Cysteine proteinases from Porphyromonas gingivalis, or gingipains, are considered to be key virulence factors of the bacterium in relation to periodontal diseases. Incubation of human oral epithelial cells with lysine-specific gingipain (Kgp) and high-molecular-mass arginine-specific gingipain (HRgpA) resulted in a decrease in the production of interleukin (IL)-8, but not in the production of other pro-inflammatory cytokines. In contrast, arginine-specific gingipain 2 (RgpB) increased IL-8 production. RNA interference assays demonstrated that Kgp- and HRgpA-mediated downregulation and RgpB-mediated upregulation occurred through protease-activated receptor (PAR)-1 and PAR-2 signalling. Although the RgpB-mediated upregulation of IL-8 production occurred through nuclear factor-kappa B (NF-κB), the Kgp- and HRgpA-mediated downregulation was not negated in NF-κB-silenced cells. Both the haemagglutinin and the enzymic domains are required for Kgp and HRgpA to downregulate the production of IL-8 in human oral epithelial cells, and the two domains are thought to co-exist. These results suggest that gingipains preferentially suppress IL-8, resulting in attenuation of the cellular recognition of bacteria, and as a consequence, sustain chronic inflammation.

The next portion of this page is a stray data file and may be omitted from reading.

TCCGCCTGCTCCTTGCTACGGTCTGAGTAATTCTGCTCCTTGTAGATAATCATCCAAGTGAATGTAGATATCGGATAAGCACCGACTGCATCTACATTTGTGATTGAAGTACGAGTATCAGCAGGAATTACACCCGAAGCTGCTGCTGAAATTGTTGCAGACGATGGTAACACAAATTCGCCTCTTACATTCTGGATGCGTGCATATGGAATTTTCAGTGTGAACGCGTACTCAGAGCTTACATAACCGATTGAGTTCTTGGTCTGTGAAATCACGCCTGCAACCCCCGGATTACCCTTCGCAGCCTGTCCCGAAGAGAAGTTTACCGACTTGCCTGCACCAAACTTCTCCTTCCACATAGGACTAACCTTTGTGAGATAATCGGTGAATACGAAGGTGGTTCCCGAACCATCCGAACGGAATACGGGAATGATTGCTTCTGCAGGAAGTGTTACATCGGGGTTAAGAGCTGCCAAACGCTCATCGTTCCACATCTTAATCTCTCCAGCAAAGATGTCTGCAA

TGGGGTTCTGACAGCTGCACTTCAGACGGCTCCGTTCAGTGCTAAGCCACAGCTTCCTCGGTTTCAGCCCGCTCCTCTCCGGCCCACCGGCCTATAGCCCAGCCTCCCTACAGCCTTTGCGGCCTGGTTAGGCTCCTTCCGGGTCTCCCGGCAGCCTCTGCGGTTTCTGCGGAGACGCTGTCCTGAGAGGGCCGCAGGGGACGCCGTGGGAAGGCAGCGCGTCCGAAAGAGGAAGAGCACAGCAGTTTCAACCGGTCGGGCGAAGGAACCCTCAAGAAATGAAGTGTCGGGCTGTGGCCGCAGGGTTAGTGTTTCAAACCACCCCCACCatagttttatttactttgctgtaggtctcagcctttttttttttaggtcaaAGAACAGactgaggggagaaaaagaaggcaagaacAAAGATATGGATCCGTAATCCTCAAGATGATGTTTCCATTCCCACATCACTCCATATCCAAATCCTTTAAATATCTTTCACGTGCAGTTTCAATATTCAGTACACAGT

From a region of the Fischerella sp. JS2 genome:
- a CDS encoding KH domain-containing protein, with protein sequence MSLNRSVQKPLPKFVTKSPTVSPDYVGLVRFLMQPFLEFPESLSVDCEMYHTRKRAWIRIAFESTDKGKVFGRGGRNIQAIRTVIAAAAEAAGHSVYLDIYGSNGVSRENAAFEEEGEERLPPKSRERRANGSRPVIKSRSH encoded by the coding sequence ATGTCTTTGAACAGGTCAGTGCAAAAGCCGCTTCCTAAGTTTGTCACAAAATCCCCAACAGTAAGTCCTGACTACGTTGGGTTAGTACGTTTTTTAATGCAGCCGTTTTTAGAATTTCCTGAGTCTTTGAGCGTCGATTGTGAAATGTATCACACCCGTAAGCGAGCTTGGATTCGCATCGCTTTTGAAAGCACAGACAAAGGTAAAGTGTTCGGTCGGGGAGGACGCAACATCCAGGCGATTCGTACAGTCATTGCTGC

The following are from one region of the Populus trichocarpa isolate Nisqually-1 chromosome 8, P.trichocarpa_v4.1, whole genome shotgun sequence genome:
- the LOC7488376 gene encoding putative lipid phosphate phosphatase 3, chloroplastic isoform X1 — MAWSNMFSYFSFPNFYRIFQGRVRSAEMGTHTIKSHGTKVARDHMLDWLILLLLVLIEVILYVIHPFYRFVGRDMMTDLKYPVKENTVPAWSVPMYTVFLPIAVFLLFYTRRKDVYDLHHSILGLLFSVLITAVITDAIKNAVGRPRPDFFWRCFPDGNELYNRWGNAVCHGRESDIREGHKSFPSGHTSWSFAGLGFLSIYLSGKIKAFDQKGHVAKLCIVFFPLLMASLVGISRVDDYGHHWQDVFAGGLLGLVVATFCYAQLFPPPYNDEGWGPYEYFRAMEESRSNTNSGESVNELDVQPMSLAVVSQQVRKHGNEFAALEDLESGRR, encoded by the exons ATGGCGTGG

ASJC Scopus subject areas
- Microbiology (medical)